At point 1, Rufous-collared Kingfisher can often be heard calling in the morning and with patience can be found. A short way along the trail at point 2, Banded Kingfisher often performs the same trick and at point 3 there is a clump of bamboo where Bamboo Woodpecker is frequently seen along with noisy Piculets. At point 4, there is a viewpoint for watching for Hornbills and Fish Eagles which are fairly regular here. A small bridge at point 5 crosses a small creek where Blue-banded Kingfisher has been seen.

Shortly after the disused campsite the trail becomes narrower and at first goes through a fairly flat piece of forest. It is here, at point 6, where Banded Pitta is frequently found and a splendid male once gave me the best views that anyone could ask for. The trail goes up and down for a while after this and crosses a small stream where Chestnut-naped Forktail has been observed and I saw a pair of Blue-banded Kingfishers in 2004.

Narrow Trail : This trail heads to a waterfall through some excellent forest. The forest is very thick in places and seeing birds can be tricky although finding leeches, at least in October, is very easy indeed!

Babblers are numerous along this trail with Black-capped, Spot-necked and Chestnut-winged Babblers among the more attractive of this group likey to be seen. Black-backed Kingfisher can often be heard calling from the numerous small creeks along here, but getting a good view of one can be much harder. A bird which virtually nobody sees but which appears numerous is often heard calling from the hill ridges along this river valley: Great Argus. For those wishing to track down this species, this area is likely to be the best place in Thailand to try.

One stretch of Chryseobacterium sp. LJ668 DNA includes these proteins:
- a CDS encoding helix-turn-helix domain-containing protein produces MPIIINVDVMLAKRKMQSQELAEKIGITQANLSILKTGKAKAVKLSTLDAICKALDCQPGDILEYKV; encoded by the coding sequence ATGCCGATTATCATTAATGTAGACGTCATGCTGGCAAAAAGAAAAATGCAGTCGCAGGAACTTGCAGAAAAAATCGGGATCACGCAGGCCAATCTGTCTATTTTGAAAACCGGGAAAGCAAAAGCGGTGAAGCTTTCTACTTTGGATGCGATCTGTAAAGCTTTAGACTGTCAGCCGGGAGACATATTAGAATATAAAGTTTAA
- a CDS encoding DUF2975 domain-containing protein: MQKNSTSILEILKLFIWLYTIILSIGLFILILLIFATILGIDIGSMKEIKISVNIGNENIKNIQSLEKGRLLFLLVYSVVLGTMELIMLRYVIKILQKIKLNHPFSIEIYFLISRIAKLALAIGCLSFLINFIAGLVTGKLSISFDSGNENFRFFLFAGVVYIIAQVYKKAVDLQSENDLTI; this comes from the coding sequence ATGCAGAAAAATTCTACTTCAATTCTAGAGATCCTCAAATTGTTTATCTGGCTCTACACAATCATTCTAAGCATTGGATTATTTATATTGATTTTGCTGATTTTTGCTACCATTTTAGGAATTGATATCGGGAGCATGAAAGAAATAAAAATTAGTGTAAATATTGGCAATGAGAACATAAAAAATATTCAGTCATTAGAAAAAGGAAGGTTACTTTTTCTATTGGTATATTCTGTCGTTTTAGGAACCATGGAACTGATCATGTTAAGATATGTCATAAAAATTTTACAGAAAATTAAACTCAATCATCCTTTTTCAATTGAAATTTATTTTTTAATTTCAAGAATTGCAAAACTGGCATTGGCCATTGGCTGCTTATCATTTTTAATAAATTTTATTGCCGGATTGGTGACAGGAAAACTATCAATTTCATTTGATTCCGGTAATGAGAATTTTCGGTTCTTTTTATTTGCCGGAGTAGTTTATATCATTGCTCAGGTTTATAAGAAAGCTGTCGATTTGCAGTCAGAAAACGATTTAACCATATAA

Accommodation Area : The land around the accommodation is mostly under agriculture and as such is not a great place for birding. At night, however, it may be a good place to look for owls.

Moustached Babbler
(Photo by Peter Ericsson)
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With so many places to stay it is very difficult to recommend anywhere in particular. I have stayed in a few different places and they have all been fairly cheap, friendly and clean. Most places have small restaurants attached to them and food is usually good quality and inexpensive. Some of the resorts here are quite upmarket and only deal with pre-booked tours, but there is enough accommodation to be able to simply turn up and find somewhere. The map below gives an indication of the accommodation layout at Khao Sok .

There are a few small shops that sell snacks, drinks and souvenirs as well as a couple of internet cafes. Massage is available for a reasonable price and all bungalows can organise rafting, elephant riding, forest walks and cayaking trips to Chieo Lan lake. Transport to almost anywhere can also be arranged if asked for.

There are National Park bungalows, but the dubious quality of these would suggest that it is wiser to stay outside the park, although camping will mean that the daily entrance fee of 200 baht would only have to be paid once. The cafeteria inside park HQ seems to be almost never open, but with plenty of places to eat outside of the park, this shouldn't be a problem.


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 Other Related Pages

Birdwatching Tours

Other Southern Thailand Birding Locations

Jan Wilczur's Bird Art: Gurney's Pitta, Banded Pitta & Rufous-collared Kingfisher

 Photo Galleries

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Pantoorat Mountain

Forest River

Trail at Khao Sok

Huge Tree Roots

 Trip Reports

Thailand, 1-21st March 2004

Khao Sok, 16-18th April 2005

Southern Thailand & Bangkok, 25th Feb-11th Mar 2006

Southern Thailand, 26-29th November 2006

Khao Sok, Khao Yai & Ko Similan, 23rd December- 7th January 2007

Southern Thailand, 3rd-17th June 2007

Khao Sok, 5-7th July 2008

Southern Thailand, 22-31st August 2008